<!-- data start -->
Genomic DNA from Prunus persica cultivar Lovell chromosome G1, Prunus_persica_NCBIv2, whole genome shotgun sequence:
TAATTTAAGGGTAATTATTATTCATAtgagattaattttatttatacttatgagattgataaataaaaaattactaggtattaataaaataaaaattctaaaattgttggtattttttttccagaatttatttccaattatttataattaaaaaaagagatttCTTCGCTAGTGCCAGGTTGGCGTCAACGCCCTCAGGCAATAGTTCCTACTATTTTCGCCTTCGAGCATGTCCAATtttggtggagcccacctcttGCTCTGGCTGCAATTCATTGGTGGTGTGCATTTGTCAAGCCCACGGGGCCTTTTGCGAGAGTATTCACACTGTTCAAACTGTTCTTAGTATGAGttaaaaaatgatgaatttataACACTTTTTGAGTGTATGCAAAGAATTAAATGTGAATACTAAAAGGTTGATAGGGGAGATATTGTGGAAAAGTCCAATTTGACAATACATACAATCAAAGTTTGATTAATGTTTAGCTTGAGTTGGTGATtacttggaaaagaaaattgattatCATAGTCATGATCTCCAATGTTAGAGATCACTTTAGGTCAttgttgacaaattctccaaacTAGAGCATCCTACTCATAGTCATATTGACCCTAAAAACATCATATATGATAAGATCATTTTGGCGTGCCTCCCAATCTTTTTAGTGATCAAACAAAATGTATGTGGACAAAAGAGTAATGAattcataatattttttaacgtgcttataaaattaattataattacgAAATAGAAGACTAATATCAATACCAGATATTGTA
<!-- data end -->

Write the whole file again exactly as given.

Genomic DNA from Prunus persica cultivar Lovell chromosome G1, Prunus_persica_NCBIv2, whole genome shotgun sequence:
TAATTTAAGGGTAATTATTATTCATAtgagattaattttatttatacttatgagattgataaataaaaaattactaggtattaataaaataaaaattctaaaattgttggtattttttttccagaatttatttccaattatttataattaaaaaaagagatttCTTCGCTAGTGCCAGGTTGGCGTCAACGCCCTCAGGCAATAGTTCCTACTATTTTCGCCTTCGAGCATGTCCAATtttggtggagcccacctcttGCTCTGGCTGCAATTCATTGGTGGTGTGCATTTGTCAAGCCCACGGGGCCTTTTGCGAGAGTATTCACACTGTTCAAACTGTTCTTAGTATGAGttaaaaaatgatgaatttataACACTTTTTGAGTGTATGCAAAGAATTAAATGTGAATACTAAAAGGTTGATAGGGGAGATATTGTGGAAAAGTCCAATTTGACAATACATACAATCAAAGTTTGATTAATGTTTAGCTTGAGTTGGTGATtacttggaaaagaaaattgattatCATAGTCATGATCTCCAATGTTAGAGATCACTTTAGGTCAttgttgacaaattctccaaacTAGAGCATCCTACTCATAGTCATATTGACCCTAAAAACATCATATATGATAAGATCATTTTGGCGTGCCTCCCAATCTTTTTAGTGATCAAACAAAATGTATGTGGACAAAAGAGTAATGAattcataatattttttaacgtgcttataaaattaattataattacgAAATAGAAGACTAATATCAATACCAGATATTGTA